As it stands now, teachers who want to take paid time off after having a baby must use their sick days. The policy only applies to birth mothers, putting a strain on those who become parents through adoption or surrogacy, and fathers who want to take a leading role in the earliest moments of parenthood.

“We talk so much about parents being active in their child’s education,” said Rosie Frascella, a teacher who has also pushed for paid leave policies. “Well, let’s let teachers be active in their child’s education.”

For teachers, the policy packs a financial blow on multiple levels.

If a mother wants paid time off after giving birth, the only option is to use sick days. Women are limited to six weeks of sick time after a vaginal birth, and eight weeks after a C-section.

Teachers earn one sick day per school month. In order to save up for an eight-week leave, a teacher would have to work about four years without using any sick days.

Many women haven’t accrued that many days, so they can “borrow” sick days they haven’t yet earned. Teachers run into problems, though, if they actually get sick — or their children do — since they can only borrow up to 20 sick days. Once they hit that number, any additional time off is unpaid. And if a teacher leaves the education department, she must repay any sick days she borrowed.

Hidbon learned that the hard way. She has three children — and precious few sick days in the bank. Hidbon remembers a time that she completely lost her voice, but still had to go to work.

“No one could hear me. I had to conduct my entire class writing notes on the board,” she said. “I’m supposed to be teaching and I can’t do my job because of the way the system is set up — and my students are getting the short end of the stick.”

The crunch for sick time could lead to a financial blow later in a woman’s career. Teachers are allowed to accrue up to 200 sick days, and receive a payout for unused time when they retire. The city could not provide numbers for how many sick days men versus women retire with. But it makes sense that men would rack up far more since women with children are more likely to get stuck with a negative balance.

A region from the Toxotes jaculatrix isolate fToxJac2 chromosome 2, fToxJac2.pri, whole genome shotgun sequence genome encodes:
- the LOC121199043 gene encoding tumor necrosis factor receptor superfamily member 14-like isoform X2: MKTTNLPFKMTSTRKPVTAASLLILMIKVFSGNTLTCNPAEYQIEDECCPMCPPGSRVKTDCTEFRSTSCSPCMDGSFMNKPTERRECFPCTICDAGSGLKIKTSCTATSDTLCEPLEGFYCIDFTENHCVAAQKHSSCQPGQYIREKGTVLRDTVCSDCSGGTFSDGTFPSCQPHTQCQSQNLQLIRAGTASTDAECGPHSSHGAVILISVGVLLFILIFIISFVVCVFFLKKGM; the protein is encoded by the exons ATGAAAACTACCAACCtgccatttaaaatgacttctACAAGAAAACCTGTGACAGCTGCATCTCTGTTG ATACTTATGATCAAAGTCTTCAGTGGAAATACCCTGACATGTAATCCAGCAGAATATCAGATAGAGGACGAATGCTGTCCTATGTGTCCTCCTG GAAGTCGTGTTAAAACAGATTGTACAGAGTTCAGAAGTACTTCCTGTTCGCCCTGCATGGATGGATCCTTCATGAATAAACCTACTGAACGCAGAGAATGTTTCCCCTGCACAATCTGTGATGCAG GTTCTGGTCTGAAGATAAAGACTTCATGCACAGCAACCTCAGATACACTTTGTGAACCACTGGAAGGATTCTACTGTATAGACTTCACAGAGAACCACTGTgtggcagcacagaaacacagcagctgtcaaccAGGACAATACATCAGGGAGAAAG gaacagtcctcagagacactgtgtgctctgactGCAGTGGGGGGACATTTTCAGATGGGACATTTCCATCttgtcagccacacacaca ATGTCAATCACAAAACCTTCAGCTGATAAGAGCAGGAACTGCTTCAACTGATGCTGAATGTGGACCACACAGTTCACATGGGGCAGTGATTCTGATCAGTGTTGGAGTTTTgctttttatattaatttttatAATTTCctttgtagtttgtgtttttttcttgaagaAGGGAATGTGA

James, a Brookyln high school teacher and co-starter of the online petition, still has a negative balance of 16 sick days — almost three years after giving birth. The problem is compounded by the fact that women are more likely to take time off when a child is sick or there are other family obligations, a pattern that is seen in professions across the board.

“There were many times when I was so sick at work the kids were like, ‘Why are you here? Miss, go home,’” she said. “But it costs a lot of money to stay home.”

Even when women don’t have to borrow sick days, they can still lose financially. The city only allows women to use up to eight weeks of their banked time. Any additional days off are entirely unpaid.

Amy Arundell, a former director of personnel for the UFT, said many mothers stay home longer because of the federal Family and Medical Leave Act, which provides job protections for 12 weeks of leave.

“The people who don’t take 12 [weeks] obviously have real financial commitments” that make taking unpaid time off impossible, she said.

Women who take that time get hit with a double-punch to their salaries. Because of the way summer pay is calculated, unpaid time off results in a smaller summer paycheck, too. Arundell said the hit is usually equivalent to one paycheck.

Same sex-couples and those who become parents through surrogacy or adoption face many of the same financial setbacks, since only birth mothers are allowed to use sick time after having a baby.

After years on a waiting list, Seth Rader and his wife had only weeks’ notice that their adoptive baby was on the way. Since his wife was in grad school, the couple decided Rader would stay home with their new son — even though Rader, a Manhattan high school teacher, is the primary breadwinner at home.

“In a lot of ways, I’m much more bonded with him as a father, and him to me,” Rader said. “Are we really in a place where we want to discourage fathers from taking that role?”

At the time, the couple were saving for a down payment to buy a place of their own. After the expense of Rader taking off from work, they still are.

“I think all of this has to be affecting the sustainability of teaching,” he said. “If we create a system where people can’t imagine being teachers and parents at the same time, then that’s a loss.”

When it comes to the push for family leave, teachers have been left behind even as strides are made elsewhere. New York State recently passed a mandatory paid leave policy that will cover private employees. Last winter, Mayor Bill de Blasio signed a paid leave act for city employees.

But that benefit isn’t extended to workers with unions, like the United Federation of Teachers. Currently, no union in New York City has paid maternity leave, according to a city spokeswoman.

Teachers across the city are fighting to change that. The petition started by Hibdon and James calls on UFT President Michael Mulgrew to “fight for our teaching mothers.”

“They’re supposed to really care about what teachers are struggling with and they’re our voice,” James said. “I just wish that they would take this seriously.”

Both the city and the United Federation of Teachers say they have held talks to extend similar benefits to teachers. In an emailed statement, Mulgrew called family leave “an important issue for the UFT and its members.”

“In our talks so far, the city has failed to come up with a meaningful proposal,” he said.

In an article published in the UFT journal, which ran shortly after the city passed its parental leave policy, the union pointed out that gaining that benefit came at the cost of a scheduled raise for managers and fewer leave days for veteran employees.

According to the article, Mulgrew said he “looked forward to negotiations with the de Blasio administration for an appropriate way to expand parental benefits for UFT members.”